Part of The Milhous Collection, Boca Raton, Florida. The entire collection was auctioned off in February 2012 for a total sale price of $38.3 million USD.

Cars from the Milhous Collection

Back in 2010, Ligia and I had the privilege of seeing a unique collection of vintage and classic cars in South Florida. It was not open to the public, and although we were allowed to take photos and graciously shown around, we were asked not to mention the name of the collection. Instead, we needed to refer to it as “a private, exclusive South Florida organ and car collection”. I abided by those terms all these years, until now.

It is no longer necessary to do so, because in 2012, the Milhous brothers auctioned off the entire collection. Everything went. The entire collection was auctioned off in February 2012 for a total sale price of $38.3 million USD. Since the collection no longer exists and is now spread among various other collectors located who knows where, and it’s been more than three years since the sale and dissolution, the terms of our agreement no longer apply.

This means you are fortunate enough to see immaculately restored cars that few people have ever seen, cars so rare they sell for millions of dollars and for some models, fewer than five exist in the world altogether.

The car that sold for the most money at the auction was a 1912 Oldsmobile Limited Touring. But there is one car prominently featured in the gallery you see here, a car I fell in love with right away, a car I consider to be the most beautiful in the world, a car so special I had to stand at a distance from it and take it all in before I could approach it and touch it. That car is a butter-white 1934 V-16 Cadillac Fleetwood Roadster. It’s a drop-dead gorgeous example of streamline moderne design and it’s a car that will forever hold a special place in my heart.

I truly hope you’ll enjoy these photos. You don’t get to see stuff like this every day.


A quick intro to the Dacia 1100

Have you ever wondered what one of the first cars made in Romania looks like? It was first made in 1968 and it was called the Dacia 1100. It was a faithful copy of the Renault 8 and it was, in my opinion, a beautiful car. Perhaps it was under-powered, but given its chassis, suspension and brakes, that was a good thing. The production of the Dacia 1100 lasted from 1968-1972, after which it was replaced by the Dacia 1300, itself a copy of the Renault 12.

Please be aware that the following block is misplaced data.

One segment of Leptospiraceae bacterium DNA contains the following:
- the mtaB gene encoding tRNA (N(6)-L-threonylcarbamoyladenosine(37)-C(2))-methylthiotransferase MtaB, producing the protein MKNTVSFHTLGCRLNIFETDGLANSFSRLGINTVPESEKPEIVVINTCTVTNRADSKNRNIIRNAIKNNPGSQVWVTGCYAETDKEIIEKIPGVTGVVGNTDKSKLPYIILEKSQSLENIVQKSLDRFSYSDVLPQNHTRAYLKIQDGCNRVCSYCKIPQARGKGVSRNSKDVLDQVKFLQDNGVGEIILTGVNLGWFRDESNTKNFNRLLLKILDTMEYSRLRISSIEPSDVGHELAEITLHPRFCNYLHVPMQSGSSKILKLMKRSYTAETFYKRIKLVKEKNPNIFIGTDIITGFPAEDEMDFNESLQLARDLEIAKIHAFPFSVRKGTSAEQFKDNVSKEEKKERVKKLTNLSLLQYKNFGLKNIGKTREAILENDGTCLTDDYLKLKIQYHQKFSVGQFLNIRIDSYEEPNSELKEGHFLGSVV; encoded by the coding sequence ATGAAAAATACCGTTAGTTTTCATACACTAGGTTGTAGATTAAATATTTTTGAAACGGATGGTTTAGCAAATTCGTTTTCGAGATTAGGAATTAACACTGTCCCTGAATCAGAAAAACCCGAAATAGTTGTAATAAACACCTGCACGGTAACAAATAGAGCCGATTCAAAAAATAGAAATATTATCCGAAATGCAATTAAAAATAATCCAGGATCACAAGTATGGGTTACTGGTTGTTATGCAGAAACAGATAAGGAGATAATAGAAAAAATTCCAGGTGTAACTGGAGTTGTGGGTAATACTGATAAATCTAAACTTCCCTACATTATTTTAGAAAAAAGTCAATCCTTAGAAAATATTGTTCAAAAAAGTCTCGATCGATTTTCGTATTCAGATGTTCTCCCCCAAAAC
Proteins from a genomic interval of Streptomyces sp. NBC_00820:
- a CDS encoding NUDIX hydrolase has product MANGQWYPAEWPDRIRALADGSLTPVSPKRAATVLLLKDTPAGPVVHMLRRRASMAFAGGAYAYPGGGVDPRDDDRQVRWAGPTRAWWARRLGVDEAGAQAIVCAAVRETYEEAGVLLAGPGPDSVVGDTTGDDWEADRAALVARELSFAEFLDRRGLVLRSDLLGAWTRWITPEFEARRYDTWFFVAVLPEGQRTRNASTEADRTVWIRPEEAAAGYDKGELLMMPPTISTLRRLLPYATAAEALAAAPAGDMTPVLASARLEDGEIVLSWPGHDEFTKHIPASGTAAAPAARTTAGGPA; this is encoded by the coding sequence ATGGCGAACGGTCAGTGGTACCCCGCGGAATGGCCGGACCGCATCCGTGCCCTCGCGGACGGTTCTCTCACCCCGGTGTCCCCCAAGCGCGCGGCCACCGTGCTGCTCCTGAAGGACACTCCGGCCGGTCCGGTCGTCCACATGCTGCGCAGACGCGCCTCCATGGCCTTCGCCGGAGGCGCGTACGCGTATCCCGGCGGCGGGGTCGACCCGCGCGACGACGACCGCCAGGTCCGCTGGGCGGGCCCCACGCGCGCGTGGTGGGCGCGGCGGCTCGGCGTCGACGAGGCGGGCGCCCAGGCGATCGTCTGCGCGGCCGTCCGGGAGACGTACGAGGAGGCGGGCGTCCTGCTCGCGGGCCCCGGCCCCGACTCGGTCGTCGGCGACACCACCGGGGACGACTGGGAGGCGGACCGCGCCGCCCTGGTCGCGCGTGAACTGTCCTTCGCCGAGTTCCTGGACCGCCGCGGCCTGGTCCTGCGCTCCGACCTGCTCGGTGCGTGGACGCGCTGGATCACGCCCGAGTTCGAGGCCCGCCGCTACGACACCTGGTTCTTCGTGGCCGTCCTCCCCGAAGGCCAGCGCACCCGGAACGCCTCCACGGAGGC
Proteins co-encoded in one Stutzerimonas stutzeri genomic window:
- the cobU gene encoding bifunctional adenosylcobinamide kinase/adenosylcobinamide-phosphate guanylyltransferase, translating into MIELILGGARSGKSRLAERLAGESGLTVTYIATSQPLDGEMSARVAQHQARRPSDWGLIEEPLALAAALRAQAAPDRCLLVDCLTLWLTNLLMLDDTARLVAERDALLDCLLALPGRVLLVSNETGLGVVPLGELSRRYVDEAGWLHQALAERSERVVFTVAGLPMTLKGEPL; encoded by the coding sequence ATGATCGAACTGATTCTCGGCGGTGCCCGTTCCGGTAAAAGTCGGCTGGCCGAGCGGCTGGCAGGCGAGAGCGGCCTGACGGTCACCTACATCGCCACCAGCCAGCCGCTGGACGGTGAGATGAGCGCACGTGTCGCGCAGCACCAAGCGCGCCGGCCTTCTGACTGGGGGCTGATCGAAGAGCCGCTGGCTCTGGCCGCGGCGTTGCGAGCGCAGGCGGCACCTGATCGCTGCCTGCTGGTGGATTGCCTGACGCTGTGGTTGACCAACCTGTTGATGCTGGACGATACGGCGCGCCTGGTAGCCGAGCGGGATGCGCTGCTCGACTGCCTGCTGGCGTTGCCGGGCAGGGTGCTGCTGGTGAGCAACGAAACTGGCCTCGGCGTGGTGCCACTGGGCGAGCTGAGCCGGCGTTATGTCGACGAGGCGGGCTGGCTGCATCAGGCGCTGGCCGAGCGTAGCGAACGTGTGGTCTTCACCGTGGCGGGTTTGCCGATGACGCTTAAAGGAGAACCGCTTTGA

I always found the design of the 1100 much more handsome than that of the 1300 and since only 44,000 of them were sold, they’re quite the rare sight. There were almost 2,000,000 Dacia 1300 models made but given their age and poor construction, they’ve become a rare thing these days as well.

The Romanian Dacia 1100 Club paid a visit to Medias today and several beautiful Dacia 1100 cars were on display, including a couple of the more powerful 1100S variant. That’s where I took these photos, which I hope you’ll enjoy!

Here’s more info on Dacia cars, on the 1100 model and also on the 1300 model.


The right attitude toward possessions

In this video from The Elegant Gentleman series, I talk about one’s possessions and the attitude we should have toward them. In a nutshell: it’s not about quantity, it’s about quality. And it doesn’t matter if you’re wealthy or on a limited income. You should always opt for quality or you’ll pay more and feel cheap in the long run. Enjoy the video!


The 2012 Fisker Karma

The Fisker Karma is an interesting and appealing car that’s fully electric, with its battery charged by a gasoline engine, so you’re never out of power.

The more I learn about it, the more I like it. Things such as its sexy, uncompromising design, the fact that it’s made out of renewable and recycled materials, the shapes, colors and textures of its interior, its solar roof, its low, muscular stance, its long wheel base with big wheels, all make it very special.

It’s made by Fisker Automotive, it is the vision of one man, it was first designed, then engineered, and I highly encourage you to find out more about it.

I’ve posted an image gallery and a few videos below. Enjoy!

One more thing: I’ve created a new page on Facebook called “The Elegant Gentleman“, where I talk about clothing, manners and the finer things in life. Head on over and give it a like to be kept up to date with my posts there. Thanks!